OpenGLAM Switzerland Workshop, OKCon 2013
Photo above taken by Maarten Brinkerink, CC-BY-SA
One of the first events to take place at this year’s Open Knowledge Conference was an OpenGLAM Workshop for Swiss cultural institutions and the wider open culture and heritage community to develop an action plan for launching OpenGLAM activity in Switzerland.
Representatives from the Swiss Federal Archives, the Swiss National Library, and other GLAMs from several European countries gathered alongside directors of digitisation and restoration companies, members of opendata.ch and Swiss Wikipedians.
The early presentations focussed on the importance of measuring the impact and uptake of open cultural data projects in order to make the case more at a political level for openness in the cultural heritage sector. Maarten Brinkerink of the Netherlands Institute for Sound and Vision spoke on the topic of metrics for open data:
Joris Pekel, Coordinator of the OpenGLAM Working Group and Community Coordinator for cultural heritage at the Europeana Foundation, built on Maarten’s talk and looked at how Europeana’s Google Analytics could be used in the quest for measuring open data impact and uptake. Joris also stressed to the institutions present the importance of high-quality metadata for the discovery of cultural resources on the web. His presentation can be viewed below:
The afternoon session focussed on how the Swiss cultural institutions present could begin to form a community to set the agenda for open data in cultural heritage and begin opening up more data and more of their public domain holdings.
Micha Reiser of the Swiss Wikimedia chapter talked in detail about how memory institutions could engage Wikipedians and support them in writing articles for Wikipedia and getting their content on Wikimedia Commons. His slides can be seen below:
Beat Estermann of Bern University of Applied Sciences presented his report on the readiness of Swiss galleries, libraries, archives and museums and existing sentiment within the sector. This was followed by a presentation of the proposed roadmap for establishing a Swiss OpenGLAM group in the coming months. Beat’s slides can be seen below:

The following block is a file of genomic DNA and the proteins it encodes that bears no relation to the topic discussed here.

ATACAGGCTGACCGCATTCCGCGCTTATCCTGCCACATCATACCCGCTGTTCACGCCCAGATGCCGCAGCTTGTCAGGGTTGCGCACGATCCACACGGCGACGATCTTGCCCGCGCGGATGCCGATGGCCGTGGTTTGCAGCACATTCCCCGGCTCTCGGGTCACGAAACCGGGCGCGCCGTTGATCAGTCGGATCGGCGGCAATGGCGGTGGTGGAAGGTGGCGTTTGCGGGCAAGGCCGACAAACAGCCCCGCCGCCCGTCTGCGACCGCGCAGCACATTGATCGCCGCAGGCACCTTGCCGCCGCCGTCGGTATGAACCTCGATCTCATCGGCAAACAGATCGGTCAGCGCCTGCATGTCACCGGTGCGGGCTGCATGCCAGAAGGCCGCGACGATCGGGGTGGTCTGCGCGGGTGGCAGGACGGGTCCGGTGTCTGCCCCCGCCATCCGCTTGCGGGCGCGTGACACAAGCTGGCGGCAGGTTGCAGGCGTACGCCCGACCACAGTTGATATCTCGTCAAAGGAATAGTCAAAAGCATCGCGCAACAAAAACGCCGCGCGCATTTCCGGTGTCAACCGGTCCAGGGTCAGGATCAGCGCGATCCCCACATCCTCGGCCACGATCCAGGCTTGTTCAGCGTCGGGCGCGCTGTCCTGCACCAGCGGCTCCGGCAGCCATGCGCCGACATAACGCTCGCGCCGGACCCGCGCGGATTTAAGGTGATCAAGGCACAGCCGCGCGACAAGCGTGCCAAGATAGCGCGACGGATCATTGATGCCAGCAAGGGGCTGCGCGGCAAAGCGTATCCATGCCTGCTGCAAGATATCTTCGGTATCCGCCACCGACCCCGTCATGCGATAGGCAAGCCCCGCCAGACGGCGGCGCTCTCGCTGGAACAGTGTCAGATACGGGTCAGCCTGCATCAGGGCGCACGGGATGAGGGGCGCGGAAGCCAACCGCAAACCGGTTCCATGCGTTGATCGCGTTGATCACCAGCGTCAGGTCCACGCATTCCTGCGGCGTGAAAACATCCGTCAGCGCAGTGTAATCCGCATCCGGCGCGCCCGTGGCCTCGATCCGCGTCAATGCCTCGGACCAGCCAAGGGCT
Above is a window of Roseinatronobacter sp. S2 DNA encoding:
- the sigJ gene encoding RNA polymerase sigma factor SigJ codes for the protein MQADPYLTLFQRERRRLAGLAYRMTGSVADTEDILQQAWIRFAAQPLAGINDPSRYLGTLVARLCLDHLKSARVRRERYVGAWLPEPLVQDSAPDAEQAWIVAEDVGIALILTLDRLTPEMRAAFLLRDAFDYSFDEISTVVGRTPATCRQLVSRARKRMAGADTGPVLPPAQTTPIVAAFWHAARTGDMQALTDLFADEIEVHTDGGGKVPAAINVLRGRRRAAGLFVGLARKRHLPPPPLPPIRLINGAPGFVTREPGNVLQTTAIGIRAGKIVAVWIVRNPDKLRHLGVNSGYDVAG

Next there was an opportunity for all those present to suggest what to focus on next and discuss in more detail the specific barriers to and drivers for openness within their institutions. A short bar-camp exercise where all those present posted their questions and concerns led to one and a half hours of in-depth discussion on the following issues:
- How to reach broader audiences with open data and content releases
- Specific legal and technical issues and how to address and share information on these
- Ways to reach the Wikimedia and Wikipedia communities
- Where to find resources and documentation on case studies and statistics relating to open data and cultural heritage
- How to get open data success recognised internally within a cultural institution
- How to realise quick open data and open content wins!
Photo above by Maarten Brinkerink, CC-BY-SA
The discussion led to a number of important action points including a commitment from the project team behind OpenGLAM.org to enrich and improve the documentation section on the site to include more resources for GLAMs thinking of opening up. The group was also in agreement around the plans to start a Swiss OpenGLAM group, based on the OpenGLAM Principles. We look forward to seeing the initial pilot projects, events and data releases from the Swiss, all of which will be covered on OpenGLAM.org.
The workshop in Switzerland was the fifth workshop of its kind with the goal of catalysing sustainability communities of open data evangelists who have the skills and support to push the open culture agenda forward. It was good to see those who had been present at previous workshops looking on from a distance reflecting perfectly the geographic breadth of this growing movement to make more of our cultural heritage accessible to all: